My first Punju Wedding (as an invited guest)
Bollywood has brought the Punjabi wedding into everyone’s drawing rooms, and nowadays most weddings in India have become Punjabi in some degree at least. It is THE Big Fat Indian Wedding, and plenty of celebrities from all over the world come to India to get married Punjabi style.
Punjabis are a boisterous ebullient lot, and everything about them is larger than life; none more so than the greatest spectacle of their lives, the Big Fat Punjabi Wedding.
During our impecunious University days, I had attended many Punjabi weddings, including one of our Deans daughters’, but not with the knowledge and consent of the hosts. The technique involved was walking in just behind the Baratis, or grooms party, clad in borrowed blazers, looking happy and confident. Being sozzled helped, as you could totally blend in. To allay any suspicion whatsoever, you could enquire after Pappu, a ubiquitous Punjabi name, and there were enough people by that name to avoid mishap, everyone assuming you were another Pappu’s guest.
As fate dictated, I married a Punjaban myself, but this too was without the knowledge or consent of my in-laws or parents. Thus, though an impromptu bacchanal happened, there was nothing Punjabi about it. It did have one thing common with a BFPW though, in that there was nary a sober guest after the party, except the bride.
So, post marriage, the first wedding invitation I received from a BFPW, it being the nuptials of a cousin or something, I was excited. Coincidentally, the groom was called Pappu.
Let me explain how the wedding works. If a Sikh wedding, it will be in the daytime. The grooms party assemble somewhere close to the venue, and proceed in a boisterous procession to the brides place, the groom on horseback, a posse of cars following, and the guests performing a wild jig on the road, accompanied by drummers, a brass band, blaring music and roaring encouragements, all simultaneously, while being liberally plied with whisky, from a mobile bar at the back of a van.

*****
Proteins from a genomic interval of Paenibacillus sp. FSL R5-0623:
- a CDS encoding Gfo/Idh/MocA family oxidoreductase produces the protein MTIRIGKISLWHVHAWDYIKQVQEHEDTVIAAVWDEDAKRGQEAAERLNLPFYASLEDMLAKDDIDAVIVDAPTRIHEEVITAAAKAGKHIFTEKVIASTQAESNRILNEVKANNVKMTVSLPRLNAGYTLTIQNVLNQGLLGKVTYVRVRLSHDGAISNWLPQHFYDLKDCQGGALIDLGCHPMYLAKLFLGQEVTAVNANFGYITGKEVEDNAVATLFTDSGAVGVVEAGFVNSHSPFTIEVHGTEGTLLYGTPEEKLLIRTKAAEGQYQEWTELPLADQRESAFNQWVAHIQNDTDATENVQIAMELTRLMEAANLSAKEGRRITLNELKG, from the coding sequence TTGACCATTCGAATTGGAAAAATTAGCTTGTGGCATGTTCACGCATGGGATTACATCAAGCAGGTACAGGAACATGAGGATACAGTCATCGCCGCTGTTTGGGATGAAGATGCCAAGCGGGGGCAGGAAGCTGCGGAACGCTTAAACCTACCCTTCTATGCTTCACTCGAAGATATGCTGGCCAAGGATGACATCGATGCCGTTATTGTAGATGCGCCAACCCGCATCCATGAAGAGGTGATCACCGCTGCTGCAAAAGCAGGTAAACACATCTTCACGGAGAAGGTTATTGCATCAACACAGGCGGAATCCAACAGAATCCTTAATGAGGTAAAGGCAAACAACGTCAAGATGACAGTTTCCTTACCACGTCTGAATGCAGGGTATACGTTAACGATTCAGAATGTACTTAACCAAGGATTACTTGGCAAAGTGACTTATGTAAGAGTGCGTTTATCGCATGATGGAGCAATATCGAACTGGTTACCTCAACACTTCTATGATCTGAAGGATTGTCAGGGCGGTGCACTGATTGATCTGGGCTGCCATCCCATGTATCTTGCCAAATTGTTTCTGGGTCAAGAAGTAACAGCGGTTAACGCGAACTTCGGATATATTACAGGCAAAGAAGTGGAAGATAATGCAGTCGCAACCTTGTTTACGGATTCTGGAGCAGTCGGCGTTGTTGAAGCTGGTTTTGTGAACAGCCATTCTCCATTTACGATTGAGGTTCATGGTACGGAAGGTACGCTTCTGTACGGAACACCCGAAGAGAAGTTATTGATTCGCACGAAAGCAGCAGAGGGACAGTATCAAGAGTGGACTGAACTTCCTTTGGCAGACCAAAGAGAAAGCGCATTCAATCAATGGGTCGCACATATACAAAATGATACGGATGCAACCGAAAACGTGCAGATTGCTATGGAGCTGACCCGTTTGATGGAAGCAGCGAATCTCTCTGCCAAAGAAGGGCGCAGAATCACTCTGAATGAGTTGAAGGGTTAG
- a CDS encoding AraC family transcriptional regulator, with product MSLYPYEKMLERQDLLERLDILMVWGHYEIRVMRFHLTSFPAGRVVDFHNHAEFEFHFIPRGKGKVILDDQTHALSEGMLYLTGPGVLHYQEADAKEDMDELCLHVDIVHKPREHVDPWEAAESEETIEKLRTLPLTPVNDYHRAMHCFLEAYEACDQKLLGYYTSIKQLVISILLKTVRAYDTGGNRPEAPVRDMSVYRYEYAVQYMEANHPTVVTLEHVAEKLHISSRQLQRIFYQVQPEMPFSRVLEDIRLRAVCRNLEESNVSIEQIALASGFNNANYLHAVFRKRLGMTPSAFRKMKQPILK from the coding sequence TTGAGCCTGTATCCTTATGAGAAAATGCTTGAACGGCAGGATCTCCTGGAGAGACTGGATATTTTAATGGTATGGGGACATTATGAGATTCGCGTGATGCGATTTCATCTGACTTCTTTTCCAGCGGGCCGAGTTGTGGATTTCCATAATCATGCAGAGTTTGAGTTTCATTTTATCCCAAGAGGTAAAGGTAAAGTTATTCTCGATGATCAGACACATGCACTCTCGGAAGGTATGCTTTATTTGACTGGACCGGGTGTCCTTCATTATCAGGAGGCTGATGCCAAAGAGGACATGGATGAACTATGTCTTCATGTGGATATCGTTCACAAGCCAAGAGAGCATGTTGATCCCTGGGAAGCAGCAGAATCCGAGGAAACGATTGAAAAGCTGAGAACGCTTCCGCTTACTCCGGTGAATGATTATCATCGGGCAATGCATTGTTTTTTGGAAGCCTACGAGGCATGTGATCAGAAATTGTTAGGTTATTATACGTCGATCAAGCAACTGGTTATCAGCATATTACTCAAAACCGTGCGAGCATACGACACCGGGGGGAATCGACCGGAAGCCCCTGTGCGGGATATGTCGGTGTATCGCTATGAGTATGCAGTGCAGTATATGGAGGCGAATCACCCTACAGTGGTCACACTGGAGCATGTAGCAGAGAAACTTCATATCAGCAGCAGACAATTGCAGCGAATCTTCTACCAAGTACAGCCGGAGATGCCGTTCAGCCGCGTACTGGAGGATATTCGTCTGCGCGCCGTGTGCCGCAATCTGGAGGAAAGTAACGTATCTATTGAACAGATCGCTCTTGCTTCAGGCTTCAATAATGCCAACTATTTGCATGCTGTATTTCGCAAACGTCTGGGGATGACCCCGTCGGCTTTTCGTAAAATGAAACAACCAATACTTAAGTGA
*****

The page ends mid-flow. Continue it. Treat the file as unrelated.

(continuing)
On reaching the venue, there is a sort of dance off, a final exuberant battle, and then the exhausted guests troop in, to an incredible repast, washed down with more liquor. The bride and the by now almost comatose groom are whisked off to a neighbourhood Gurdwara for a brief religious ceremony, while the party continues unabated.
This is probably a throwback on ancient times when a raiding party assembled, did battle and defeated the enemy, read in laws, and carried away the bride. The groom does carry a sword still, but the presence of the ladies, who are by far the better dancers, and who down their liquor disguised in cokes and juices, distinguish the procession from a war party.
Anyway, we joined the procession, and though itching to join in, I kept walking sedately, grinning inanely at everyone, the strange alien son in-law.
Finally, someone staggered up and asked me, with gestures and winks,
“Sir, do you take it?”
“Of course!”I retorted, relieved.
He promptly appeared with the necessary pick me up, and soon I was sufficiently primed to join the revellers in leaping around to the beat.
“Then you take non veg too?” Not that there is any cause effect link between the two, as I know plenty of sudh sakahari tipplers, but this was not the time to quibble.
“I take nothing else”, I clarified
Fried chicken legs appeared by magic, and the party went on.
“We thought that you Madrassis are total veg, don’t enjoy anything at all, but you seem all right”
This was no time to explain that
a) I was not a Madrassi, but a Bengali.
b) Bengalis are hard core non vegetarians
c) There is no such thing as a Madrassi, there being four southern states plus Maharashtra south of the Vindiyas, and Orissa in the East
d) Most of these people are hard core non vegetarians
e) That most denizens of the Deep South will match a Punjabi peg for peg in liquor consumption.